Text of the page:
Eurogas chief: Gas can be renewable energy, too

Gas-fuelled vehicles will continue to have a presence in the transport sector, according to Klaus Schäfer. [Land Rover MENA/Flickr]

The mobility sector will be a mix of electric- and gas-fuelled vehicles, Eurogas President Klaus Schäfer told EURACTIV Slovakia.

Klaus Schäfer is chairman of the Board of Management and CEO of Uniper. He previously served as a member of the Board of Management of E.ON SE

Schäfer spoke to’s Senior Editor Pavol Szalai at the Eurogas Can gas spur energy transition in Central and Eastern Europe conference in Bratislava.

Will the new legislative package Clean Energy for All Europeans help gas pick up on the European energy market?

Eurogas welcomes the package in principle. As always, there are topics that need to be sharpened. There is a need to reflect adequately the role of gas and the individual sectors. I will give you one example. The package wants to talk about renewable energy, but in reality, it talks about renewable power. There is also renewable gas, which needs to be adequately reflected in the package. Look, for example, at transport.

Would you like to see the role of gas in transport reinforced in the view of the Commission?

Gas in transport is an important factor for decarbonisation. Renewable gas is also renewable energy. Therefore, it should be seen on the same level playing field as renewable power.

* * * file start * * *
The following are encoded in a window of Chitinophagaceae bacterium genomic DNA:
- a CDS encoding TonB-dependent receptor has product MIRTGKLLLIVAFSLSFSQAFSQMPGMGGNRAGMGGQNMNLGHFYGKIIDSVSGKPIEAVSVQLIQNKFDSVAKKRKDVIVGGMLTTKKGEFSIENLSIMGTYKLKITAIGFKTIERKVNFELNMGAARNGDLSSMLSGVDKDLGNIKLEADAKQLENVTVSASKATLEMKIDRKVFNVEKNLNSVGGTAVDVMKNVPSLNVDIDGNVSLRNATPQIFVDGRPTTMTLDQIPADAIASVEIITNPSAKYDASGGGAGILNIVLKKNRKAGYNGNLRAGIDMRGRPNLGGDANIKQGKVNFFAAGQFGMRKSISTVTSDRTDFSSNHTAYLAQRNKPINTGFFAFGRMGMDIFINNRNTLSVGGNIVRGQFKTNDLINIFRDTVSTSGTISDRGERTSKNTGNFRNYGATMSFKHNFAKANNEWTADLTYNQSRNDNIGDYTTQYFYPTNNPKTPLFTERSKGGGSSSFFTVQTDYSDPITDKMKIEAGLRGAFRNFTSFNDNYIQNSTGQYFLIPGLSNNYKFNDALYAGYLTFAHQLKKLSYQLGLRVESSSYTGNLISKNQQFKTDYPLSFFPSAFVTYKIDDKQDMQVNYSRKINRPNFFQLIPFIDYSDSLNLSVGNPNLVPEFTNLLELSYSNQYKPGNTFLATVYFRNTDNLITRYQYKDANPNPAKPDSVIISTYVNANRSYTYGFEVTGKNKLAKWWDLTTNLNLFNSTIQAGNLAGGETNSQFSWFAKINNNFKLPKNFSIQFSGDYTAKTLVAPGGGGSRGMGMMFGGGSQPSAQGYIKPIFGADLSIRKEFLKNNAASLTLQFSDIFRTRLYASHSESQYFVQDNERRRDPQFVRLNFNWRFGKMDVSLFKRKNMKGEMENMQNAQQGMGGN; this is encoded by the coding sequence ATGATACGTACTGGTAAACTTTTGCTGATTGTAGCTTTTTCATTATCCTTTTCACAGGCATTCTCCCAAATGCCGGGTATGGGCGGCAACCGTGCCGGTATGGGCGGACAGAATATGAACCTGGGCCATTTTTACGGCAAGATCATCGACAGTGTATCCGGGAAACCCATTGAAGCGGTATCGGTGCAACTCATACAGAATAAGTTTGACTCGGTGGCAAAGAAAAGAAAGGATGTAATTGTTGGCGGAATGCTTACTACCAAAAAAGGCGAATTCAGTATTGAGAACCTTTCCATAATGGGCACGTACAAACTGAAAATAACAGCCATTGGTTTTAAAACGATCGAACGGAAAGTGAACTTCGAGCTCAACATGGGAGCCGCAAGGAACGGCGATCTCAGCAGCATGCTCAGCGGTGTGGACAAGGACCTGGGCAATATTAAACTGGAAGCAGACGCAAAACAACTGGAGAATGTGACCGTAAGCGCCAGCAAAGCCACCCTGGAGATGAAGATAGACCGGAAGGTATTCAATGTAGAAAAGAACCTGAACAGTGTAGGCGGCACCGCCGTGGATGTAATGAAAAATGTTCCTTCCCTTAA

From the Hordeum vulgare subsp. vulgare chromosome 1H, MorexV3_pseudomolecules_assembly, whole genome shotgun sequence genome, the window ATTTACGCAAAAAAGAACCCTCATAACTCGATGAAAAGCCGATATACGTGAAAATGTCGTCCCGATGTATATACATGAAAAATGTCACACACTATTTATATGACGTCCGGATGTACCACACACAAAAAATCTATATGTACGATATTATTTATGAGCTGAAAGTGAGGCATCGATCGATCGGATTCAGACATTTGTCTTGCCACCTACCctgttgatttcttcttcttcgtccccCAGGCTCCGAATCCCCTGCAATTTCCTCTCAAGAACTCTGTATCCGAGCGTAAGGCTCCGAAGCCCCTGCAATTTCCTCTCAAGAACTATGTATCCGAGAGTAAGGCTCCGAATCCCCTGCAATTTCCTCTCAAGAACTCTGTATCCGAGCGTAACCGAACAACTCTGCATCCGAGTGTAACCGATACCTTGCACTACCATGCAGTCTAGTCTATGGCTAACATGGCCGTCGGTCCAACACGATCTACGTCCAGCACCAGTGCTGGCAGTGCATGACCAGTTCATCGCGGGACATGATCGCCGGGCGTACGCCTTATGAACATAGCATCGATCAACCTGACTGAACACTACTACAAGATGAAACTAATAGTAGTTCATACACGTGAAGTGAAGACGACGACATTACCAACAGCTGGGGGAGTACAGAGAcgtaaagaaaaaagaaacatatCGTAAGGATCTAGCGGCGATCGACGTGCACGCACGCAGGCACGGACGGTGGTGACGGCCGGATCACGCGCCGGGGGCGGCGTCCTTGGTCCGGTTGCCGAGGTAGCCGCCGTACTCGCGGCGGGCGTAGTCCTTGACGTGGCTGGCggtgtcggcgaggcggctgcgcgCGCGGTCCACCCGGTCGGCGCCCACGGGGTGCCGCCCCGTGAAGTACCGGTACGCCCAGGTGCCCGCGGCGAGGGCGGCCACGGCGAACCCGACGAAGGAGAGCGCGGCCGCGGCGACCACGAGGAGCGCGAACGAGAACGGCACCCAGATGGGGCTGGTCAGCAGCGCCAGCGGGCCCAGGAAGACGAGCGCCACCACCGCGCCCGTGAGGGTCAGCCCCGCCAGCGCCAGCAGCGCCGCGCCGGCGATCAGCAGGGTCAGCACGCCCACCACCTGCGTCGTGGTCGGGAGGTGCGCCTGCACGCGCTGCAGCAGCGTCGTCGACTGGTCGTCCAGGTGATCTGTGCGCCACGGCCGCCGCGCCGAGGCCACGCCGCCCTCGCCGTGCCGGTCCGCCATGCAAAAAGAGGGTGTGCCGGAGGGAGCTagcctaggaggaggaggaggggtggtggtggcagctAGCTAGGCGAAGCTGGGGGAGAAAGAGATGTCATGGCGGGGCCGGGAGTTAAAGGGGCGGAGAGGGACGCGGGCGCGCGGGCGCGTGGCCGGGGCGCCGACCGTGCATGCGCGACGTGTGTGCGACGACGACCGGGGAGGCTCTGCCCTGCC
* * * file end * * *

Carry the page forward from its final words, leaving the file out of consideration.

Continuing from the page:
Regarding competitiveness, if I take out one element from the package – the Commission’s support for capacity markets – it is a positive trend. They did not do it in the past. At the same time, setting the threshold at 550 grammes CO2/kWh also effectively supports gas. Clearly, the emissions of gas are below the threshold.

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In your speech, you asked politicians to say gas is an important part of Europe’s future energy mix. Is gas discriminated against compared to other fuels?

We have heard today a strong commitment to gas in the next decades from Commissioner for Climate Action and Energy Miguel Arias Cañete. He also challenged the gas industry to make its contribution for the future. It makes sense. We – as the gas industry – need to commit ourselves and politicians need to commit themselves. It is a long-term industry, investments are made for decades. There needs to be trust on both sides that gas is and will be there, and that it will deliver. On the senior political level, I do see a lot of agreement. We need to make sure it does not just stay on the senior level, but it is reflected in the fine print, where ultimately policy and regulation play out.

Commissioner Cañete also said that after 2050, the role of gas would depend on innovations. What innovations could save the gas industry?

The Commissioner is right. If we set ourselves a 2050 target of a decarbonised energy system, then, indeed, the innovations need to bring the gas industry, but also other parts of the energy industry, to levels not reached today. The power system is not decarbonised, the heating system is not decarbonised, the transport system is not decarbonised. Significant innovations are needed for all three sectors.